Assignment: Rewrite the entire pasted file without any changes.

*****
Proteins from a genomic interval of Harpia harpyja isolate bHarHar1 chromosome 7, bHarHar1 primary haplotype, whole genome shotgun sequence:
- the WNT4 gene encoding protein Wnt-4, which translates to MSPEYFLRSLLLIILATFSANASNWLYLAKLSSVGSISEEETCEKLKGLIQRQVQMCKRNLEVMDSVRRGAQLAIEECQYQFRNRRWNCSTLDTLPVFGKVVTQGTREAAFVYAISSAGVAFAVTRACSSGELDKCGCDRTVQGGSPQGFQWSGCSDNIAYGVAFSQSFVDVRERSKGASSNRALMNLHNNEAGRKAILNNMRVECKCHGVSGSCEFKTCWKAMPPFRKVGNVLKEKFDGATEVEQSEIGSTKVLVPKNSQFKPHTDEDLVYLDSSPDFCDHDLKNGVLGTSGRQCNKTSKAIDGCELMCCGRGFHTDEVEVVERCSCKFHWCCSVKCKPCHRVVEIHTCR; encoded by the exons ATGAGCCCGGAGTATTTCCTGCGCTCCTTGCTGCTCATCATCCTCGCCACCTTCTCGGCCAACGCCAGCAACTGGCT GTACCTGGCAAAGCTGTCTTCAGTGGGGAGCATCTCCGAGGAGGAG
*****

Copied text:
Proteins from a genomic interval of Harpia harpyja isolate bHarHar1 chromosome 7, bHarHar1 primary haplotype, whole genome shotgun sequence:
- the WNT4 gene encoding protein Wnt-4, which translates to MSPEYFLRSLLLIILATFSANASNWLYLAKLSSVGSISEEETCEKLKGLIQRQVQMCKRNLEVMDSVRRGAQLAIEECQYQFRNRRWNCSTLDTLPVFGKVVTQGTREAAFVYAISSAGVAFAVTRACSSGELDKCGCDRTVQGGSPQGFQWSGCSDNIAYGVAFSQSFVDVRERSKGASSNRALMNLHNNEAGRKAILNNMRVECKCHGVSGSCEFKTCWKAMPPFRKVGNVLKEKFDGATEVEQSEIGSTKVLVPKNSQFKPHTDEDLVYLDSSPDFCDHDLKNGVLGTSGRQCNKTSKAIDGCELMCCGRGFHTDEVEVVERCSCKFHWCCSVKCKPCHRVVEIHTCR; encoded by the exons ATGAGCCCGGAGTATTTCCTGCGCTCCTTGCTGCTCATCATCCTCGCCACCTTCTCGGCCAACGCCAGCAACTGGCT GTACCTGGCAAAGCTGTCTTCAGTGGGGAGCATCTCCGAGGAGGAG